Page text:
What “Should” and “Shouldn’t” be in YA Books

On 2014-04-21 by Karen M. Dillon


There’s a lot of people around who are giving out lists of things that shouldn’t be included in YA books.

The list includes things like:

– Sex

– Drugs

– Violence

And other subjects which are considered to be adult themes or too controversial for a YA audience.


My personal stance on the matter is this:

Don’t let anyone and I mean anyone tell you what you should and shouldn’t have in a YA book. If you’re writing it the odds are you also enjoy reading it, and if you read it you understand your audience because you’re a part of it.


What should be included in a YA Book:

Anything and everything


If your story takes you somewhere considered to be too “controversial” for YA readers, go for it. Write the story as it comes naturally to you and don’t try to edit it because you’re scared of what other people may say, it’s your story, they’re your characters, if they want to murder each other, let them do it. If they want to go hide out under the slide at the playground and get high, let them do it. If they want to tear others clothes off and have sex, let them do it.

Because when it comes right down to it, if you leave out anything you felt you should have put in, you’re going to be the one to regret it. You’re going to look back on it in 10 years and think “God, if only I had written it how it was supposed to be…”


At the end of the day YA readers are NOT children. They’re teenagers.

And anything you can think of, they’ve probably done, experienced or heard worse. So don’t patronise them by cleaning it up. You want to write the life of a teenager do it right, write it as it comes naturally don’t try to force your characters to be clean for your audience’s sake. Because if you clean it up too much, they’ll notice. And you’ll give your characters an unrealistic and unrelatable aura.


What shouldn’t be included in a YA book:                                              

There isn’t anything that can’t be included.


I started writing YA books when I was 15 years old, which was about a year or so after I started reading them. One of the reasons I decided to start writing my own books was because something was happening more frequently. I was reading books about people my age and older, and they did none of the things that regular teenagers did. They were all very proper. None of them so dared to utter a profanity, if they were with someone of the opposite sex, they never went further than a make out sesh. While I was reading I felt like I was reading an adult’s idea of what a teenager either was or should be, and not like I was reading an actual teenager. Which is a bad thing.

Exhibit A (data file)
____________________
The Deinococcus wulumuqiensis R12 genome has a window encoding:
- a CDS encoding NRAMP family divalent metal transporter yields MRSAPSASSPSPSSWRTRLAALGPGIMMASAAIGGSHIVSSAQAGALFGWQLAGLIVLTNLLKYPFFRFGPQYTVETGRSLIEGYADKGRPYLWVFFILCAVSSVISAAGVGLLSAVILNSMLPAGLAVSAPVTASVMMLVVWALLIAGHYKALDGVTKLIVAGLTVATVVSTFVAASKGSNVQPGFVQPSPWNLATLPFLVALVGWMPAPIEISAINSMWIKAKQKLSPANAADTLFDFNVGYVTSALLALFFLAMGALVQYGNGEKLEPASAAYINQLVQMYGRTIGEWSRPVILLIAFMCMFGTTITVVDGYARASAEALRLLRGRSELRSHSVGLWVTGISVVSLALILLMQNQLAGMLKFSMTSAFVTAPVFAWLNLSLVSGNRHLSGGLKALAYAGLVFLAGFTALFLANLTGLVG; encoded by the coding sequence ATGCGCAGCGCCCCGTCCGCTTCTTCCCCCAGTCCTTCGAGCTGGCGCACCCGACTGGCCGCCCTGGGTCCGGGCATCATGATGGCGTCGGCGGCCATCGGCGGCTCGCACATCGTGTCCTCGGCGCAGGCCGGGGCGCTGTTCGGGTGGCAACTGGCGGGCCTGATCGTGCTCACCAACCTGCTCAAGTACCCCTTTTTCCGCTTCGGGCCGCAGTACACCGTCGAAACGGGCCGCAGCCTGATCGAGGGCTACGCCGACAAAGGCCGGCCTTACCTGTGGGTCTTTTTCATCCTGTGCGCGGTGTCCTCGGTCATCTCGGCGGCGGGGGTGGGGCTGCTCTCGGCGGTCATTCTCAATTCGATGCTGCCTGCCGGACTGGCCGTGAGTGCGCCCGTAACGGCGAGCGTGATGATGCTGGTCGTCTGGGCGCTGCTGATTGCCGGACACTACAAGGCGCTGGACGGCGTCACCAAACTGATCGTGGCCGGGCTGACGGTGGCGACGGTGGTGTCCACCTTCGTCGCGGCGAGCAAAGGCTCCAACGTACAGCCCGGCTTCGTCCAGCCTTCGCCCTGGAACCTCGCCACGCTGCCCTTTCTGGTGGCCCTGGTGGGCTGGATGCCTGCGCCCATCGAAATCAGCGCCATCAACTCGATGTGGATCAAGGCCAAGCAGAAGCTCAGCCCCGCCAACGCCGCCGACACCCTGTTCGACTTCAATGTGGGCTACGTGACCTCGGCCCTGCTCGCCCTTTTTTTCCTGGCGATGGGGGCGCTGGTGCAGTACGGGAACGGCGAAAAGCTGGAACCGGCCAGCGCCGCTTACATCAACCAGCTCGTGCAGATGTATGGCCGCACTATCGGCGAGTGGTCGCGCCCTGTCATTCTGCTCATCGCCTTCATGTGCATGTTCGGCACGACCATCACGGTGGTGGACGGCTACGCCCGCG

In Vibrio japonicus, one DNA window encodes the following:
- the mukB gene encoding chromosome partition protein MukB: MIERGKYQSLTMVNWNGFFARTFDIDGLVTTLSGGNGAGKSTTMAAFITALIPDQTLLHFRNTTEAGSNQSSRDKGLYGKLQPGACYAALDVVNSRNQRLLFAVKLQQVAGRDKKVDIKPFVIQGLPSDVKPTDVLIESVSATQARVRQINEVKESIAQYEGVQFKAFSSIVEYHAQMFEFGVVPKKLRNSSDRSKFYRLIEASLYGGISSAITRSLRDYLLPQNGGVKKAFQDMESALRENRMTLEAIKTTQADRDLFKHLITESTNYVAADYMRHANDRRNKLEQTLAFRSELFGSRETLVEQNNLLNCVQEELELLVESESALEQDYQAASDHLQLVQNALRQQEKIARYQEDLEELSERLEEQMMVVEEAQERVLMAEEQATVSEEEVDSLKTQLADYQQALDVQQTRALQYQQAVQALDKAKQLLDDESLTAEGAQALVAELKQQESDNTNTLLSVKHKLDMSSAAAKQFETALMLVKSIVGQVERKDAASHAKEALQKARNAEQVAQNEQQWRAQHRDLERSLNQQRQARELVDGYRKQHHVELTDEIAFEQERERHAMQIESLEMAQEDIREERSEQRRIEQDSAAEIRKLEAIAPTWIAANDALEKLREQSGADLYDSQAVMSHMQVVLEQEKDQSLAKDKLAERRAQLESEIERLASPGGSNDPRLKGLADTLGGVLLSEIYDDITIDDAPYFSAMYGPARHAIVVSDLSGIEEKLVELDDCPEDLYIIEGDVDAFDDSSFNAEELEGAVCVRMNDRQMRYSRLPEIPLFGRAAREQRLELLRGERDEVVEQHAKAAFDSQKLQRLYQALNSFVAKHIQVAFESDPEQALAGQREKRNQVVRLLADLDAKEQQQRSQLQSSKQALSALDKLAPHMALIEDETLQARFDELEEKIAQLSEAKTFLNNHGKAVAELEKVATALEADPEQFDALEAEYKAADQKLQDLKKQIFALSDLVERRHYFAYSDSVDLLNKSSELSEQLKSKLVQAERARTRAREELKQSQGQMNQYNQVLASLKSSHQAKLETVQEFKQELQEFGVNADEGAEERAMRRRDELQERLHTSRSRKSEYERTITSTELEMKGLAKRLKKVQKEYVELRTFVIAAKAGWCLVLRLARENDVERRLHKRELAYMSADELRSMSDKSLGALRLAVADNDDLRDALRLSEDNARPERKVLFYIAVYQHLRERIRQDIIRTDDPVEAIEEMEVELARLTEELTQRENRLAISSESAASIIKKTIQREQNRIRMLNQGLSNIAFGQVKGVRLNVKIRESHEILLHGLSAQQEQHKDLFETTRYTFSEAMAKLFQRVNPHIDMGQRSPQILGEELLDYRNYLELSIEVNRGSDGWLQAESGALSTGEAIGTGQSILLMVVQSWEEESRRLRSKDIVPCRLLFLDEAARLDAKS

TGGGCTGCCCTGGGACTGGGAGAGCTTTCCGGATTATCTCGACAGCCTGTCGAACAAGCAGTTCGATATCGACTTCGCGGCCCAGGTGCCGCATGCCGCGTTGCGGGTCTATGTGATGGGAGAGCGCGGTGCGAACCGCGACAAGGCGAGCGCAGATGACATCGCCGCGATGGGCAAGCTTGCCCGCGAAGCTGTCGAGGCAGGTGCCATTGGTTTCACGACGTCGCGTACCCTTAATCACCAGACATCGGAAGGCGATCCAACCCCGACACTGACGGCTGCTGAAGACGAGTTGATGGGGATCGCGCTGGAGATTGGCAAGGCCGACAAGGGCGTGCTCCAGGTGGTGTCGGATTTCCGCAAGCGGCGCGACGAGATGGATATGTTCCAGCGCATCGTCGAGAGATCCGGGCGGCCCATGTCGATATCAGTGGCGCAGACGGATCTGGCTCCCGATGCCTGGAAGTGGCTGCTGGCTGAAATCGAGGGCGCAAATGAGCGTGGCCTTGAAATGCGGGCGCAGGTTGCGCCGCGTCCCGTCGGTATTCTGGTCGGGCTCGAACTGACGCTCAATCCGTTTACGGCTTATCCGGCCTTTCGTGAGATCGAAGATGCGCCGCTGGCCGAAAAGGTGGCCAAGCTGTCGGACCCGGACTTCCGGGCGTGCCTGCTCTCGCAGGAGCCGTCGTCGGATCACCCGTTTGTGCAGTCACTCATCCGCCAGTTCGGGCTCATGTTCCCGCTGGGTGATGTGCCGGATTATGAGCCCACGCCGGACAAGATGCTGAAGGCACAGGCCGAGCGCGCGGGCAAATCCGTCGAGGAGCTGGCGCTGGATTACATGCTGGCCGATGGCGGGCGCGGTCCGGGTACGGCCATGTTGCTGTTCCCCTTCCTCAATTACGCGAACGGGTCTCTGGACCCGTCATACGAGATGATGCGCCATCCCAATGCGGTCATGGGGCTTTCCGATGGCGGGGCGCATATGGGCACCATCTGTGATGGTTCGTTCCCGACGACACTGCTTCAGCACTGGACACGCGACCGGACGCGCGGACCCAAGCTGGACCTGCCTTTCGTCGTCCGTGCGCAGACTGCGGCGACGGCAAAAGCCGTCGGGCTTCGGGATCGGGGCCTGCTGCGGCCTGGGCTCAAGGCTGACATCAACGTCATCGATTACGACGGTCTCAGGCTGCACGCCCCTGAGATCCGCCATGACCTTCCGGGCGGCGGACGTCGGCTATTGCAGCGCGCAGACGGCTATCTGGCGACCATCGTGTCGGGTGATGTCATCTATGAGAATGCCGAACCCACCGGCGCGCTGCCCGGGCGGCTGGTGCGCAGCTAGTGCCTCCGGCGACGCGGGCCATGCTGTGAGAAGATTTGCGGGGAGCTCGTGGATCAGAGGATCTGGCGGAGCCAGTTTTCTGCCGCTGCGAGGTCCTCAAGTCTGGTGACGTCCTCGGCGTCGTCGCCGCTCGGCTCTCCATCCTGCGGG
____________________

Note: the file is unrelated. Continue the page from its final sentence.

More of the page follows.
I started writing because I thought: You know what, I’m 15 I know what teens are like I know what they think I know how they act so I’ll show these writers how to do it properly.


Since then I’ve had a lot, and I mean a lot of time to practice my skill and get my writing to a stage where it no longer reads like a really bad English essay, and sounds like an actual story. But the one good piece of advice I stick to is what I thought when I was 15.


Teenagers are crazy bastards. They swear like there is no tomorrow. They drink illegally every chance they get. While they’re drunk they do other things like drugs, and have sex with people they just met 30 minutes ago. Sometimes, things like that get them pregnant. They don’t always keep the baby. They don’t always do well at school. They fight over the most ridiculous things. They’re emotionally all over the place. A lot of them suffer from depression. A lot of them kill themselves. A lot of them take out their anger on other teens. Some of them drop out of school all together.


That’s what teenagers are really like, if you observe them (in a non–creepy way) you’ll see that for yourselves.

So there is NOTHING you can write into a YA book that will shock or disturb a member of your audience. (Unless the person reading it is the parent of a teenager)


For more of my rambling on teenagers in YA books see:




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